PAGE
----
I feel important driving you,
your sneakers on the dash,

our pants and shoes filled 
with the gulf shores,

feet peeling and burning
from the sand.

Your stomach aches from a screaming 
shrimp gumbo eaten too quickly,  

the chicharrones bought 
in Birmingham, and a hunger for sleep.

We left at one in the morning,
arrived at noon to see 

the placid school of deathly stingrays, 
who swim with us in the rushing green.

Satisfied, we promptly return 
to the highway.

On the Alabama red clay roads, 
windshields and headlamps are canvas—

lightning bugs mug yellow
bioluminescence in streaks

when we slam into them,
rendering the paste we enjoyed as kids.

The air is a wildering pine.
One loses themselves among:

the salty, vociferous wild turkeys,  
the sight of armadillos dodging traffic, 

snaggle toothed opossums running fence,
and absolutely everywhere—

the allergy producing plants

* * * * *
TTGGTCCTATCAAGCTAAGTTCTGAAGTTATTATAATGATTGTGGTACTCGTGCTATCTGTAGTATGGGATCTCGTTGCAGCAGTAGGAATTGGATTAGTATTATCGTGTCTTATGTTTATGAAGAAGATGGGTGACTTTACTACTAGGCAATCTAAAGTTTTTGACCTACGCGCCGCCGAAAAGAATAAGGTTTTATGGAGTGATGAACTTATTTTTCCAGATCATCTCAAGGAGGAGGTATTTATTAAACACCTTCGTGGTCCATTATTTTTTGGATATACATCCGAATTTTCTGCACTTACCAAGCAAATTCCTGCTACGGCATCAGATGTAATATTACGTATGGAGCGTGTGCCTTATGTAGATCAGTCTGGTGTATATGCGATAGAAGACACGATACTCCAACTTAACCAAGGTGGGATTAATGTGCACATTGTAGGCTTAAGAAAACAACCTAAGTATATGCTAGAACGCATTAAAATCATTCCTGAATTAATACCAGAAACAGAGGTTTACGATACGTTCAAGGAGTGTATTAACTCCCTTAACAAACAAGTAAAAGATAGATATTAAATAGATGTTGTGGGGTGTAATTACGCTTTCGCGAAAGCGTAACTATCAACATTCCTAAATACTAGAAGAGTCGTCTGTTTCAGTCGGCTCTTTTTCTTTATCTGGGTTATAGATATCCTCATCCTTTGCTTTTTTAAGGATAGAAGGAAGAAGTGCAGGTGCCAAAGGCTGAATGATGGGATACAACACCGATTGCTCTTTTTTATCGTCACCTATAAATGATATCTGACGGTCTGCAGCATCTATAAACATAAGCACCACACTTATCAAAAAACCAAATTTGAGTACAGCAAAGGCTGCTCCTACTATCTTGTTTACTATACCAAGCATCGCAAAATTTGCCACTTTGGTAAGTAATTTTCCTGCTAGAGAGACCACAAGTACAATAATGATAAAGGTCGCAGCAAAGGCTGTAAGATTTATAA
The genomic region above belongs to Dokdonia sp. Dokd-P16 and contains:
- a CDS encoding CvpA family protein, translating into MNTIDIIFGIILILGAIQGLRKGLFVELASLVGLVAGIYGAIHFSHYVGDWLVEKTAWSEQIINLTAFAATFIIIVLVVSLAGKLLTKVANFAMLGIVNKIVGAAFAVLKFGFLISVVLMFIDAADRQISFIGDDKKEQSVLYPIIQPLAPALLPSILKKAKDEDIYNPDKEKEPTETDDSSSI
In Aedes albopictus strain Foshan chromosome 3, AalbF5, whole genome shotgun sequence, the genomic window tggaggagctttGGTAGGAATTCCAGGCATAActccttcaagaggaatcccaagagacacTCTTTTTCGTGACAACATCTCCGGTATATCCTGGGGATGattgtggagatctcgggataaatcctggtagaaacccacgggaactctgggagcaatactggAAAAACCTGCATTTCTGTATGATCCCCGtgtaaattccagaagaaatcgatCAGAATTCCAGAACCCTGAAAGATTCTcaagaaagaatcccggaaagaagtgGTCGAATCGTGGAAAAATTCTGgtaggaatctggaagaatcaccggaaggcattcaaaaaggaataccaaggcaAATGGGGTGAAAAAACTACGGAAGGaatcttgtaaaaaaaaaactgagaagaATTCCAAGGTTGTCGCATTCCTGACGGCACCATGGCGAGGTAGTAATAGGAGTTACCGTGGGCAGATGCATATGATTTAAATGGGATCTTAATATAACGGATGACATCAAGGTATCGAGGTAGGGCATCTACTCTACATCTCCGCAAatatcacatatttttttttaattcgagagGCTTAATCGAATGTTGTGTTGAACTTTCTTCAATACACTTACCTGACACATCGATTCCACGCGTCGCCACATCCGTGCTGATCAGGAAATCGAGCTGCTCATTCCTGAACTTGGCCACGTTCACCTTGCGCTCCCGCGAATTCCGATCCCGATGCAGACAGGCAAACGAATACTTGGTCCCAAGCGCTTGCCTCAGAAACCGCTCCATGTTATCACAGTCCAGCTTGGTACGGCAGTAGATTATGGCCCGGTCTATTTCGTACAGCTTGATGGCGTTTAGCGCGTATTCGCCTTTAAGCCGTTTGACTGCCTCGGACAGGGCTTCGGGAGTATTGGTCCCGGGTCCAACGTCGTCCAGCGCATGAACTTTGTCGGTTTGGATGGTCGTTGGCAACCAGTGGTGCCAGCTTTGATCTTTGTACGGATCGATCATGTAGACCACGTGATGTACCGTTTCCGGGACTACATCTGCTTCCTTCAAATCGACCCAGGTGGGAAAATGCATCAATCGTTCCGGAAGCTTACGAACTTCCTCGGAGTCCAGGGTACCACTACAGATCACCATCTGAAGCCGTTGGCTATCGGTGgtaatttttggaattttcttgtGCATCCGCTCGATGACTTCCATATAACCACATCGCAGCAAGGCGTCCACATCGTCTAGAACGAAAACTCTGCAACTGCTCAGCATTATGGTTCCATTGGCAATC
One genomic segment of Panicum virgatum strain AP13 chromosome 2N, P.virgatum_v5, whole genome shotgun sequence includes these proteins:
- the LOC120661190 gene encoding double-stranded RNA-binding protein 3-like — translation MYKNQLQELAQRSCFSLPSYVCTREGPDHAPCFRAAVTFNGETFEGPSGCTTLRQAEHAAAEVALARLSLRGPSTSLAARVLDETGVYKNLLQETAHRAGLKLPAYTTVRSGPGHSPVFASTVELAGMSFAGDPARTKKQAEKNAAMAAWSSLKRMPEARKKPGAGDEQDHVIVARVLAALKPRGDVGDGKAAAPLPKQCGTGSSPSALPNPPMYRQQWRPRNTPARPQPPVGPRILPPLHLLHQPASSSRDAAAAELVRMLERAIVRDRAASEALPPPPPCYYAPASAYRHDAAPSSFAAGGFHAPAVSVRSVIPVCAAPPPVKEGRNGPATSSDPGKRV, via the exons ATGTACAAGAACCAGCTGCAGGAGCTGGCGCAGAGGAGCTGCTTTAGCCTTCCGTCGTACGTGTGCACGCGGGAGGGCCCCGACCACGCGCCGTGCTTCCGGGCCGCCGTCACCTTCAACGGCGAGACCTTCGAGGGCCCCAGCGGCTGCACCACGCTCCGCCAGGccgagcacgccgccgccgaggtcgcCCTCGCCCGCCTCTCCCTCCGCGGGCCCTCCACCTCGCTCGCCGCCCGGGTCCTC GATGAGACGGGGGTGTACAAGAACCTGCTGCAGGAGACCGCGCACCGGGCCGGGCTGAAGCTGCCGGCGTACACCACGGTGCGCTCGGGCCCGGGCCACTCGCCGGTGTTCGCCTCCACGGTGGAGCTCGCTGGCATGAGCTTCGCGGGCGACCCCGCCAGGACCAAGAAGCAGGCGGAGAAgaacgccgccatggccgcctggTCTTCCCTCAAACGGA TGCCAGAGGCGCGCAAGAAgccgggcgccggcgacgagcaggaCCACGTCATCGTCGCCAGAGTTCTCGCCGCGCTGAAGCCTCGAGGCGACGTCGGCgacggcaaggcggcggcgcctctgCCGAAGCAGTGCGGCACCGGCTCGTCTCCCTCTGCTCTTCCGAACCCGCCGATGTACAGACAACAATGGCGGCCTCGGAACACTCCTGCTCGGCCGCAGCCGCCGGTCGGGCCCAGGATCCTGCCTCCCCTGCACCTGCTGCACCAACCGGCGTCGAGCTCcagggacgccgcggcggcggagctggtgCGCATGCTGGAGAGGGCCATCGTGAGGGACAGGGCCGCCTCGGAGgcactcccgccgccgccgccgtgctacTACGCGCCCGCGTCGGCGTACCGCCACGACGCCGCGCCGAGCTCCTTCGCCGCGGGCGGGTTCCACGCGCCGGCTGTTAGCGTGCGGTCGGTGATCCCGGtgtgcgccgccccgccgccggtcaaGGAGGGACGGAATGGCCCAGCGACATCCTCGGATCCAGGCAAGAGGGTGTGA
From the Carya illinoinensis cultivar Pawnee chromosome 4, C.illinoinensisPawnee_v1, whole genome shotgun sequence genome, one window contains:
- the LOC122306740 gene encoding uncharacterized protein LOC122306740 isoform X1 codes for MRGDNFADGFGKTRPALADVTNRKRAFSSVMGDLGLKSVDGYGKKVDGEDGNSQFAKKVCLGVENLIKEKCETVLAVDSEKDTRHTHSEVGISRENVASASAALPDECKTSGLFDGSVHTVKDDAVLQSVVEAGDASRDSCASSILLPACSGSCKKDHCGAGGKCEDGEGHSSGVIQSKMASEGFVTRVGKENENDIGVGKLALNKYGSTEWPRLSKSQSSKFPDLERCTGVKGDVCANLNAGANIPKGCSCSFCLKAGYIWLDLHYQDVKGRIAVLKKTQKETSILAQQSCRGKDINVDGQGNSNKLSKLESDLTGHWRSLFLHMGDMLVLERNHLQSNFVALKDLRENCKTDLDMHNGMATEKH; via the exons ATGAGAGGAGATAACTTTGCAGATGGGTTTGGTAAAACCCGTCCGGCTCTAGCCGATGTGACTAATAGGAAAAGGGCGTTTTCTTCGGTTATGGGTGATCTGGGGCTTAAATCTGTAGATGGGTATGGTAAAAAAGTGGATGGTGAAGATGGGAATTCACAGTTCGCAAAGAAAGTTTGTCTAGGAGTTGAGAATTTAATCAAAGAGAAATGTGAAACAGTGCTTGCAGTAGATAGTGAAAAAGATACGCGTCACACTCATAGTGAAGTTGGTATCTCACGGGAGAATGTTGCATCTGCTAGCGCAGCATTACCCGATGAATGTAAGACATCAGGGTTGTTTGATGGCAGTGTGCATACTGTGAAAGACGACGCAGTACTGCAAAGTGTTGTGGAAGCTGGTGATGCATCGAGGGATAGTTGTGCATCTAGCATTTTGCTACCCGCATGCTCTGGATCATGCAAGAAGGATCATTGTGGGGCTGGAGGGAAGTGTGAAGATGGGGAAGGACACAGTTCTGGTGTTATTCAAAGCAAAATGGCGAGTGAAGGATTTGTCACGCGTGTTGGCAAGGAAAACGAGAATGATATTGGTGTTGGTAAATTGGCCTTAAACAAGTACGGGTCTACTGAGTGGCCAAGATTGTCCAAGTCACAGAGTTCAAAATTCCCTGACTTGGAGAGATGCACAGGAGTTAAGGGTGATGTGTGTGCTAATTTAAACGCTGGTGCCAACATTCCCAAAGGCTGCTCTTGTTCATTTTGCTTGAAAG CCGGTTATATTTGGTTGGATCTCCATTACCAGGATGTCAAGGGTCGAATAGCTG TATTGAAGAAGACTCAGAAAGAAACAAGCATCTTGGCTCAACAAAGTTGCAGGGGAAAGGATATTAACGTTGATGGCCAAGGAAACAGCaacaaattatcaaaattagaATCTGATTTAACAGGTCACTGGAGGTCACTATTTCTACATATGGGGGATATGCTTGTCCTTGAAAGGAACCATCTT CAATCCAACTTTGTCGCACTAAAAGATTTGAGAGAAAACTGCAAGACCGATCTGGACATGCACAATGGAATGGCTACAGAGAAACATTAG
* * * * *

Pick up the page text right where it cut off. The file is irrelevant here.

known to the American South.  

           I wipe my face, blow my nose, pray
           the truck doesn’t look the same as the tissue
           glowing in the dark just as the kitsch, 
           novelty Virgin Mary in the corner 
           of my elementary school room.
           We surrounded her with silk flowers,
           and shelved her above clicking base board 
           heaters; we might have dubbed her
           Our Lady of Chernobyl.

On this springtime day
I promise I will let you down—

there is no other way to begin
but to admit the truth.

Night.  Awake in Nashville,
rosary beads turning in my sleep

as diligently as the garden earth 
you will till for our children to grow

tomatoes, zucchinis, 
and aubergines—

I am awake in Nashville afraid
to fail you, thinking 

I am finally a man.